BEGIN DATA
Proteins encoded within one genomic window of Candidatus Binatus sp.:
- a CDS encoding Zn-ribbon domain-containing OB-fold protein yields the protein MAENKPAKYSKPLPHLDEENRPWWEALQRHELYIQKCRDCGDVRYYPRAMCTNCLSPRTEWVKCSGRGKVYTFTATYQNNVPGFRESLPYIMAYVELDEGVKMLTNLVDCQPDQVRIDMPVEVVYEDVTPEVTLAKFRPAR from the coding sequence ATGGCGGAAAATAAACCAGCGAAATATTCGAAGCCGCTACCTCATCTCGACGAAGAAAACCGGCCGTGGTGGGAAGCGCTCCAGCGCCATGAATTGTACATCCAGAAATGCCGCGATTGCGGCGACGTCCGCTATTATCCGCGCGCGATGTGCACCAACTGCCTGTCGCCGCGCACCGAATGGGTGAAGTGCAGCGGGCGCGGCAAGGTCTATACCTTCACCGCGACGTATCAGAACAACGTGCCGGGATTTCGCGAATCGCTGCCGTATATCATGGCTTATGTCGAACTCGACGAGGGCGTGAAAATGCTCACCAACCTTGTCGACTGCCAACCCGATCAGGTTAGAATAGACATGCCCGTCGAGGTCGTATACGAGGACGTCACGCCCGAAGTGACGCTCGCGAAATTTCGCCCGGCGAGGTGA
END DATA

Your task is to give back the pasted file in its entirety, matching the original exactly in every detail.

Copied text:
Proteins encoded within one genomic window of Candidatus Binatus sp.:
- a CDS encoding Zn-ribbon domain-containing OB-fold protein yields the protein MAENKPAKYSKPLPHLDEENRPWWEALQRHELYIQKCRDCGDVRYYPRAMCTNCLSPRTEWVKCSGRGKVYTFTATYQNNVPGFRESLPYIMAYVELDEGVKMLTNLVDCQPDQVRIDMPVEVVYEDVTPEVTLAKFRPAR from the coding sequence ATGGCGGAAAATAAACCAGCGAAATATTCGAAGCCGCTACCTCATCTCGACGAAGAAAACCGGCCGTGGTGGGAAGCGCTCCAGCGCCATGAATTGTACATCCAGAAATGCCGCGATTGCGGCGACGTCCGCTATTATCCGCGCGCGATGTGCACCAACTGCCTGTCGCCGCGCACCGAATGGGTGAAGTGCAGCGGGCGCGGCAAGGTCTATACCTTCACCGCGACGTATCAGAACAACGTGCCGGGATTTCGCGAATCGCTGCCGTATATCATGGCTTATGTCGAACTCGACGAGGGCGTGAAAATGCTCACCAACCTTGTCGACTGCCAACCCGATCAGGTTAGAATAGACATGCCCGTCGAGGTCGTATACGAGGACGTCACGCCCGAAGTGACGCTCGCGAAATTTCGCCCGGCGAGGTGA